A Bundle Of English Reports, News and Editorials For January 17/2020 Addressing the On Going Mass Demonstrations & Sit In-ins In Iranian Occupied Lebanon in its 92th Day

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A Bundle Of English Reports, News and Editorials For January 16-17/2020 Addressing the On Going Mass Demonstrations & Sit In-ins In Iranian Occupied Lebanon in its 92th Day
Compiled By: Elias Bejjani
January 17/2020


Titles For The Latest English LCCC Lebanese & Lebanese Related News & Editorials published on January 16-17/2020
No solutions in Lebanon without Dismantling Hezbollah and eradicating its Iranian cancerous occupation/Elias Bejjani/16 January/2020
The Occupier Hezbollah Stands Behind All Acts Of Violence, chaos & Corruption/Elias Bejjani/January 15/2020
A Revolution That Does Not Call For The Liberation Of Lebanon Is A mere Tool for the Occupier that is Hezbollah/Elias Bejjani/January 15/2020
Lebanon on the brink of forming government, top Berri aid says/Georgi Azar/Annahar/ January 16/2020
Govt. Formation Efforts Suffer New Setback after Optimism
Aoun receives head and members Constitutional Council, MP Dergham
Rahi meets Press Syndicate: Constitution the weakest party in Lebanon
Choucair: They want to blame telecom sector’s 20-year problems on me
Othman Apologizes to Media, Says ISF Facing ‘Great Violence, Infiltrators’
Hassan Says Force against Journalists ‘Unjustified,’ Vows Accountability
Reports: Govt. May be Formed Friday after ‘Decisive’ Berri-Diab Meeting
Hariri Lashes Out at Sayyed in War of Tweets
‘Let Them Try’: Hariri Warns against Firing Othman
Lebanon detains 100 after protests turn violent
Beirut shaken by ‘barbaric’ protests crackdown
Lebanon anti-bank protests rock Beirut for second night
Protesters clash with Lebanese security in Beirut for second night in a row
Lebanese Protesters Decry Security Forces’ Use of Violence
Lebanese Protesters Stage Peaceful Demos
British Ambassador Visits Tripoli, Meets Beneficiaries and Mayor
UN official blames politicians for ‘dangerous chaos’ in Lebanon
Lebanese economist Ghazi Wazni to be named finance minister in new govt
Lebanon close to forming new govt: Caretaker finance minister
Jumblat Warns ‘Destruction of Banks’ Would Destroy Lebanon
Court charges Nancy Ajram’s husband with intruder’s murder
Lebanon police forced to apologise after brutalising activists in most violent night since protests began/Gaia Caramazza/The New Arab/January 16/2020
Lebanese unlikely to welcome Diab’s government/Randa Takieddine/Arab News/January 16/2020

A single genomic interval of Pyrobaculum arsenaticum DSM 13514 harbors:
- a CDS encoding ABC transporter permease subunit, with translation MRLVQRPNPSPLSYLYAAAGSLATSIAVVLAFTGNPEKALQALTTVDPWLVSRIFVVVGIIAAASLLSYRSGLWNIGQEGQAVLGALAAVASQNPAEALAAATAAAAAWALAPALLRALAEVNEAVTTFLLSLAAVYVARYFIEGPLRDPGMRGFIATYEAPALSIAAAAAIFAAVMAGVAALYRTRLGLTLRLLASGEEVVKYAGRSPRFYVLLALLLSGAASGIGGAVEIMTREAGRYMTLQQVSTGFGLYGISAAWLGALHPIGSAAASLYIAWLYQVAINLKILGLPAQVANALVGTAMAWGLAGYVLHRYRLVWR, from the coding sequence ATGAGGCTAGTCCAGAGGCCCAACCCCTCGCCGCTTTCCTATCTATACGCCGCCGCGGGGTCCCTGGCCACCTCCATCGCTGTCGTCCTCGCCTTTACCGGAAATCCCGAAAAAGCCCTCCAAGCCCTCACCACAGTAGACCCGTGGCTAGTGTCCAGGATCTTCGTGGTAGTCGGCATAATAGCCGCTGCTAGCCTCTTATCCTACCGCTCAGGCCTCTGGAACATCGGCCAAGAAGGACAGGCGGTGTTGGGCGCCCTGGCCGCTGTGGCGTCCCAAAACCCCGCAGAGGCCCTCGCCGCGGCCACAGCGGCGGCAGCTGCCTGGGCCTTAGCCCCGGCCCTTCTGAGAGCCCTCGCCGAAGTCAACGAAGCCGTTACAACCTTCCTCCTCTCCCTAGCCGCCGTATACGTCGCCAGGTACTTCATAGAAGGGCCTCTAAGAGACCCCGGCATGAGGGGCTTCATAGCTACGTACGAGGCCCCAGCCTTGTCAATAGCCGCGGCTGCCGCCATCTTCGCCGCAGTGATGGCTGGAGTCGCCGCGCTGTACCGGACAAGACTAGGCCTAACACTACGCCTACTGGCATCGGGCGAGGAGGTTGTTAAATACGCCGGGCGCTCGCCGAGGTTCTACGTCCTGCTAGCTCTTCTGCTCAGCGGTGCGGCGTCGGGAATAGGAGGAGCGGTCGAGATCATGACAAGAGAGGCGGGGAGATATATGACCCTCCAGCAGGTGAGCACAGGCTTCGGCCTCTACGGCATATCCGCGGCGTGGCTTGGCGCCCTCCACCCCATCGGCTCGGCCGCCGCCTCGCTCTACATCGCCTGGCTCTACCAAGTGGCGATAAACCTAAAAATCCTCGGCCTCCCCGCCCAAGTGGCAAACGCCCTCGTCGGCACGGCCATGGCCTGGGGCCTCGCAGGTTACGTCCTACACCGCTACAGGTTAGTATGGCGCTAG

Details Of The Latest English LCCC Lebanese & Lebanese Related News & Editorial published on January 16-17/2020
No solutions in Lebanon without Dismantling Hezbollah and eradicating its Iranian cancerous occupation
Elias Bejjani/16 January/2020
To the revolutionaries, high rank clergymen, and to all those who are patriotic, sovereign and honourable in occupied Lebanon, the Land Of the Cedars: for heavens sake address and name loudly the occupier which is the terrorist and criminal Iranian Hezbollah, and stop your cowardice and Dhimmitude approaches. Witness for the truth and lead, or resign and let those who are courageous and capable to take the lead.

The Occupier Hezbollah Stands Behind All Acts Of Violence, chaos & Corruption
Elias Bejjani/January 15/2020
المحتل حزب الله هو وراء كل اعمال العنف والفساد والفوضى
http://eliasbejjaninews.com/archives/82321/elias-bejjani-the-occupier-hezbollah-stands-behind-all-acts-of-violence-chaos-corruption-%d8%a7%d9%84%d9%85%d8%ad%d8%aa%d9%84-%d8%ad%d8%b2%d8%a8-%d8%a7%d9%84%d9%84%d9%87-%d9%87%d9%88-%d9%88%d8%b1/

There is no shed of doubt that all acts of violence from all sorts, no matter big or small, that are taking place in Lebanon and criminally inflicted on the oppressed and impoverished Lebanese people are planned and executed by Hezbollah’s armed mercenaries, proxies and thugs.
The terrorist Iranian armed proxy, The so called Hezbollah, is directly or covertly fully accountable for all the hardships and all the miseries that the Lebanese people are encountering, including the current economic and banking sector devastating ongoing crisis.
The saddening reality that every Lebanese MUST grasp and act accordingly is that Lebanon is an Iranian occupied country by all means and in accordance to all legal and UN criteria.
According there will be no solutions in any domain, or at any level, before the full and immediate implementation of the three UN resolutions that address Lebanon:
The Armistice agreement, the 1559 and 1701 Resolutions.